Now we will do one more round of yellow strips around the entire piece. Make sure that you do the sides and then trim and then the top and bottom (or you can do the top and bottom and trim and then the sides.) This way you will always be sewing straight lines and not having to join corners. I added some white ribbon to random places on my square. I used the same method as above folding the ribbon in half and placing the raw edges in line with the edge you are about to sew. I made them big loops and then tacked it down in the middle to make two loops. You can add ribbon anywhere you want on the piece now that you see how easy it is to add them in. Square up the edges and the top is complete!
Now you will line the top piece up on top of the bottom piece wrong sides together and pin them. Make sure that the bottom piece is about 1 inch bigger all the way around than the top piece. I don’t like the stiffness batting gives a taggy blanket so I have opted not to use it. If you want to add batting you would simply cut it to the same size as the back piece and pin it in between the top and bottom pieces. This is entirely a personal preference.
Next, you will quilt the two pieces together. I have made a video to show you how simple this is! You will need to put the quilting plate on the feed dogs of your sewing machine as well as switch out the foot and replace it with the quilting foot if you have one. I am demonstrating a stippling technique. It is basically like doodling with the sewing machine by drawing a squiggly line all around. You will want to start in the middle and work your way out. Make sure that you avoid the pins as well as the ribbons. Just pull the pins as you go. Move your piece around keeping the top flat. When you start you will want to pull the bottom thread through with your first stitch and then stitch in place to create a knot. You can trim these two threads before you actually start sewing to avoid having to move the long ends out of the way (as I had to do in this video!) You don’t have to use this stippling method. A small piece like this is a great place to try out different quilting techniques.
Quilt all the way around. You can overlap a little onto the excess bottom piece to make sure that the top is secure all the way around. Use a rotary or scissors to cut the excess backing off leaving the front and back flush with each other.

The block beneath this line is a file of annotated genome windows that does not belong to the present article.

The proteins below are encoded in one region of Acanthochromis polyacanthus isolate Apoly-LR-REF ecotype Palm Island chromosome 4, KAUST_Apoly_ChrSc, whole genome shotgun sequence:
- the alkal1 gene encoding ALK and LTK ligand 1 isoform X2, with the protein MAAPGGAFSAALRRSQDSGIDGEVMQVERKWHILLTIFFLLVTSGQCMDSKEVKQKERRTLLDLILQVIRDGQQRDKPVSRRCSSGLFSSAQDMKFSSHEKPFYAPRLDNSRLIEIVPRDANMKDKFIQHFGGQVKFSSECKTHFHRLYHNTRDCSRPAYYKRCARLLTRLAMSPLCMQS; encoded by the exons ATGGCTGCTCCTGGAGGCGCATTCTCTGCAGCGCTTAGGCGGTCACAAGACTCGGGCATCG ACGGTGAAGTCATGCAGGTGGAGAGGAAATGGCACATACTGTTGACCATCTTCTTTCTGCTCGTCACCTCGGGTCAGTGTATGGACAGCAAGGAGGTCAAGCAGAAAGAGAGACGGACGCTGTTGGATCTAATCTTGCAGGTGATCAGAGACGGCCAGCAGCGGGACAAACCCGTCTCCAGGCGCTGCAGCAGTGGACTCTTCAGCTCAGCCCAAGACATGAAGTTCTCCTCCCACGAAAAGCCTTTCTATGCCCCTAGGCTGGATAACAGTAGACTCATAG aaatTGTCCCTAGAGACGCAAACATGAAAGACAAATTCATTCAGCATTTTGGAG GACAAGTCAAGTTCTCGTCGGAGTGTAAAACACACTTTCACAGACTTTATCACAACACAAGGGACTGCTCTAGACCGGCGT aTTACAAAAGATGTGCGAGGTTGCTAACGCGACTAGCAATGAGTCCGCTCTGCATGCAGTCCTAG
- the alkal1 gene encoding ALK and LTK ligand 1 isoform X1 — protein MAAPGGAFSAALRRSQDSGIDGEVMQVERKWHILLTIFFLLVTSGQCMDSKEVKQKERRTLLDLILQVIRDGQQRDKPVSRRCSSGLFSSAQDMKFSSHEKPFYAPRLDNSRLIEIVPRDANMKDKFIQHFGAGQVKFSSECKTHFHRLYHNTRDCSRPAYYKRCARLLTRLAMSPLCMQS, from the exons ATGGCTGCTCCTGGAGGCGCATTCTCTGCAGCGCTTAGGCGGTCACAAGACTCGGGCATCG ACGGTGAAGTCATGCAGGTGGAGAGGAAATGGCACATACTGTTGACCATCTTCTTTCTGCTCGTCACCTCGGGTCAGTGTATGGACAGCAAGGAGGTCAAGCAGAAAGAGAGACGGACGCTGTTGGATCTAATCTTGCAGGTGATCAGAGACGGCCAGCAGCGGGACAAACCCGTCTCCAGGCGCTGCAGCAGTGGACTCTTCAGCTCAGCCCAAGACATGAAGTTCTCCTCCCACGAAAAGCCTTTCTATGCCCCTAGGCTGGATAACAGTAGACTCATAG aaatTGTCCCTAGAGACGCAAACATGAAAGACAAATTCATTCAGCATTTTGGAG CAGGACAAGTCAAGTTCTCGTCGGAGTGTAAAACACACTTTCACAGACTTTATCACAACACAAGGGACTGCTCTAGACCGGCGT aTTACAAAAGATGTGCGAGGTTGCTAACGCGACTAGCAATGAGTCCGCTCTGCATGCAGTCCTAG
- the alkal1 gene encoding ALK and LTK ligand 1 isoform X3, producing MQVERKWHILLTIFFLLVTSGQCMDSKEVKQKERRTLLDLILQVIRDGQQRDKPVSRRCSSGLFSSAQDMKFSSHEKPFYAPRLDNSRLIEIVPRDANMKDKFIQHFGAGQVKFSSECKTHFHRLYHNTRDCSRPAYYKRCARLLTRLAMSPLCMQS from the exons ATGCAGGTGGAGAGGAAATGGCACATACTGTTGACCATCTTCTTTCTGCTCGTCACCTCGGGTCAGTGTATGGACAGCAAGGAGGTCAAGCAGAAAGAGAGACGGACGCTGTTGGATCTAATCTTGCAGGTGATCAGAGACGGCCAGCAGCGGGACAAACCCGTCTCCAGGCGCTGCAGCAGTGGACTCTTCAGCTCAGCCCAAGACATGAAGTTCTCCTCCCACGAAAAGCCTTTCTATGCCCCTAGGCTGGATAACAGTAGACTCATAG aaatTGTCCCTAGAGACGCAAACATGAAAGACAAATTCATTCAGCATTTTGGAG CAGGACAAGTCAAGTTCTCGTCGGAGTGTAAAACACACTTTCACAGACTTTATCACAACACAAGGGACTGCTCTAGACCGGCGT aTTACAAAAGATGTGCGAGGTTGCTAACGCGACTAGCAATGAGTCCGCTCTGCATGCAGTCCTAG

The last step is to add the binding. Sew your 2.5 inch strips together until the whole piece measures 60 inches. Press the entire strip in half wrong sides together. Line up the raw edges with the raw edges on the back of your piece.
You will not pin all the way around just place one pin several inches from the beginning of the binding. Do not start near a corner, start in the middle of one side. When you start sewing, sew 1/4″ from the outside of the binding and start several inches in (where you placed the pin.)
Sew almost all the way to the corner. Stop sewing 1/4″ from the bottom and back stitch to hold. Cut the thread and fold the binding away from the piece to form a triangle.
While holding the triangle in place fold the binding back over itself and line the raw edge up with the next side of your backing.
Begin sewing again at the very top edge of piece.
Sew the rest of the way around forming each corner in the same manner. When you have formed the last corner you will want to trim any excess binding leaving just enough to tuck into the few inches of binding you left un-sewn at the beginning. Sew the rest of the way around.
Now that the back of the binding is sewn you will turn the piece over and fold the binding over covering the raw edge. If you want you could add more ribbon at this stage depending on how many tags you want on your piece, I elected not to add more. Pin in place. The corners should make a nice miter if you have sewn them correctly on the other side. Many people like to hand sew the front of the binding in place. My personal preference is to simply machine stitch it in place on the top as well. I am way too excited at this point to pull out my needle and thread and spend hours finishing!
Sew all the way around either by hand or with the machine, trim any excess threads and you are finished!
I hope this sparks your quilting interest and gives you a good introduction into all the different steps that go into a quilt. Enjoy!
Thanks so much Alicia for such an awesome post!